As a child, Lily Kwong was fascinated by four scrolls that hung in her family’s living room. Depicting mountainous landscapes, they were a gift from her grandparents, who were from Shanghai. “I would stare for hours at these paintings and just get lost in the fantasy of them,” she recalls. “It was the first time I remember using my imagination.” The images made a lasting impression: When she was asked to be the guest designer—the first woman and first person of color—for the New York Botanical Garden’s 20th annual orchid show, she knew where look for a source of inspiration. “I just felt called to dig into those identity markers to explore them with curiosity and reverence,” she says.
Kwong and her team worked with the esteemed NYBG horticulture and exhibitions staff to create the extraordinary exhibit, called “Natural Heritage.” It showcases thousands of orchids—from the ubiquitous phalaenopsis to more uncommon species like Epidendrum ciliare, or the fringed star orchid. Kwong drew upon Chinese landscape philosophy, balancing yin and yang to recreate the mountains in her family’s scroll, “expressions of qi from the earth,” as she describes them. She covered large, smooth rocks with textured moss, festooning them with masses of fuchsia, yellow, orange, and white orchids.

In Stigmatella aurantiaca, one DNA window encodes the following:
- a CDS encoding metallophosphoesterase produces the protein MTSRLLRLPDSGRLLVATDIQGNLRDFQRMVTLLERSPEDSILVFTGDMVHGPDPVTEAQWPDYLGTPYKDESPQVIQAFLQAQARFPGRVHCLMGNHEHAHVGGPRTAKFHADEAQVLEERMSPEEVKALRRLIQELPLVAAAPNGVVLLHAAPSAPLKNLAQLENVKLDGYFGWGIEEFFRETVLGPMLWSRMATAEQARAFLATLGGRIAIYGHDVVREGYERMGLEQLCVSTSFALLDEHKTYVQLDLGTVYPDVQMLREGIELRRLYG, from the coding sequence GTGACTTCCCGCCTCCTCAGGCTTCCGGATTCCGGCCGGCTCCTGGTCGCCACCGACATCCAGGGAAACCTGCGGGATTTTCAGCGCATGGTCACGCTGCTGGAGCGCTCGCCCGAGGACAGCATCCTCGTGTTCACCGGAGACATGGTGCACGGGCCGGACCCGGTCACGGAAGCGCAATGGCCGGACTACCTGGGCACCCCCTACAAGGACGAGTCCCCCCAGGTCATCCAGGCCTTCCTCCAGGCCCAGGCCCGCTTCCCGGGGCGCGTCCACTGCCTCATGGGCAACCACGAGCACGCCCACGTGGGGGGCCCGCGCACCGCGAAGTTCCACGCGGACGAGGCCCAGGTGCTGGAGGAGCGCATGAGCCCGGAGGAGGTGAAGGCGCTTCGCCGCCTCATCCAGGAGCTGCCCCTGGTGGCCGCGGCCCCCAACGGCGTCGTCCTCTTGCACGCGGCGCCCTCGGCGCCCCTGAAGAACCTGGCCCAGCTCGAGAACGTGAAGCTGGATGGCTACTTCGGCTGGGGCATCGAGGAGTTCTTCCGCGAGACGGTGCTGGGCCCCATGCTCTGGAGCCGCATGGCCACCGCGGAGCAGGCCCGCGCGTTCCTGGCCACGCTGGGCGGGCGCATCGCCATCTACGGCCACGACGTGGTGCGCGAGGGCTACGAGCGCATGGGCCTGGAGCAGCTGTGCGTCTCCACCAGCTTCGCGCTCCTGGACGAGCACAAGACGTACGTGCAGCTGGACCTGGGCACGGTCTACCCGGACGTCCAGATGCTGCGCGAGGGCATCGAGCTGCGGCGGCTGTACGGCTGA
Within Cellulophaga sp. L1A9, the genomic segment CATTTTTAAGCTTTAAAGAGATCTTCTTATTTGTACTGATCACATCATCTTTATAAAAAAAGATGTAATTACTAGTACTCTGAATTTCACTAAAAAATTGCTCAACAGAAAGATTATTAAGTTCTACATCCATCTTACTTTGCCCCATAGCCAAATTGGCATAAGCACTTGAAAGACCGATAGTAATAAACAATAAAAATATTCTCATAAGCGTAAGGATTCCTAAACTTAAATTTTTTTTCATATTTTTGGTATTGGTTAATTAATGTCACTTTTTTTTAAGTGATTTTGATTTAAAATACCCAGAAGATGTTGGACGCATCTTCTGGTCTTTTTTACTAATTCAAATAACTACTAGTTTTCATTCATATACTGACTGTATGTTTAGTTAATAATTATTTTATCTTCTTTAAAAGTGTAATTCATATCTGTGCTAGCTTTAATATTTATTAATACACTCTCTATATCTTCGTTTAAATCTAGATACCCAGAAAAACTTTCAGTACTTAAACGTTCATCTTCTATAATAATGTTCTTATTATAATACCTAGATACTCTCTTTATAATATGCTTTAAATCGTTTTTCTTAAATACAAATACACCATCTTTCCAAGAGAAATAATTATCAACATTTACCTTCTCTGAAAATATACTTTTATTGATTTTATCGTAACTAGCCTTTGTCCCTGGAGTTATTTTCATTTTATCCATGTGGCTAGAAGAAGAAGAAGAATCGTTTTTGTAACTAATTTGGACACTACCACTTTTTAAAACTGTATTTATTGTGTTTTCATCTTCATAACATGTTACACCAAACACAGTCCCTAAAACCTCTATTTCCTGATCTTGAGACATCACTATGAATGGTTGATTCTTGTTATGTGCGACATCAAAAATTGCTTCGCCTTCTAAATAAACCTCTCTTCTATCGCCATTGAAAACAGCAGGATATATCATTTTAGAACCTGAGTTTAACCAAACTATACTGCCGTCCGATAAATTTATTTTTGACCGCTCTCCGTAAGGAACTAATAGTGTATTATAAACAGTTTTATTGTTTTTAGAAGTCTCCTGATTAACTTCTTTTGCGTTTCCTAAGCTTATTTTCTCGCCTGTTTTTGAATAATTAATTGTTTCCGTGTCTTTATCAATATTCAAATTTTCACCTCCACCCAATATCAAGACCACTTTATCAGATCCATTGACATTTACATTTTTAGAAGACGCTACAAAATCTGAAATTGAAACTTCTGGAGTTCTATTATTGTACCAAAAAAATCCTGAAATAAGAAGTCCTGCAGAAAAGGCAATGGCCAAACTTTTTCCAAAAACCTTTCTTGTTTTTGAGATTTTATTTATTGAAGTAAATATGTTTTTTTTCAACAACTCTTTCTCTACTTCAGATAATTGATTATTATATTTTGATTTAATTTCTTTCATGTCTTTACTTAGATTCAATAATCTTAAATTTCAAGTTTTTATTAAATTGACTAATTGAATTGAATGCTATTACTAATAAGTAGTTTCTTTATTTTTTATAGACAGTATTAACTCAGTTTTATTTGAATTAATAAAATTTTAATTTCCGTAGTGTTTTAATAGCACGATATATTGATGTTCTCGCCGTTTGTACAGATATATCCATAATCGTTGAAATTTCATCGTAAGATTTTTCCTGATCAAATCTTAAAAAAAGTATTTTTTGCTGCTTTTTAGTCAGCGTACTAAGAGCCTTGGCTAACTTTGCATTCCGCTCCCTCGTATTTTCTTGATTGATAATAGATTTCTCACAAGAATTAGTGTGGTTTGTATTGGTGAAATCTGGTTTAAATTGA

If Kwong had to choose a favorite room, it might be the tranquil and contemplative walkway filled with white and pale-colored medicinal orchids like the dendrobium, first used as a treatment and tonic for longevity during the Han dynasty (202 BCE- 220 CE). This area is a tribute to her great-grandfather, who opened the Australia-Asia trade to Chinese herbs.
“One of the core principles of the Chinese landscape practice is the peaceful coexistence of humankind and nature, and, of course, we need that now more than ever,” Kwong says. “My prayer for this installation is that people will walk away inspired to mine their own heritage for a connection to the earth and the natural world,” she says. It seems her prayers will be answered: With a soundscape by composer Gary Gunn complementing the exhibit, the show is a feast for the eyes and the senses, as well as for the mind. One of the many informative signs scattered throughout the exhibition features a poem by Hua Mao, translated by Wendy Swartz. It encapsulated my emotions upon leaving the exhibit. It concludes, “There is joy, there is full feeling.”
The exhibition runs through April 23, 2023.
Photography courtesy of the New York Botanical Garden, unless otherwise indicated.
You can follow Kwong on Instagram @lily_kwong.
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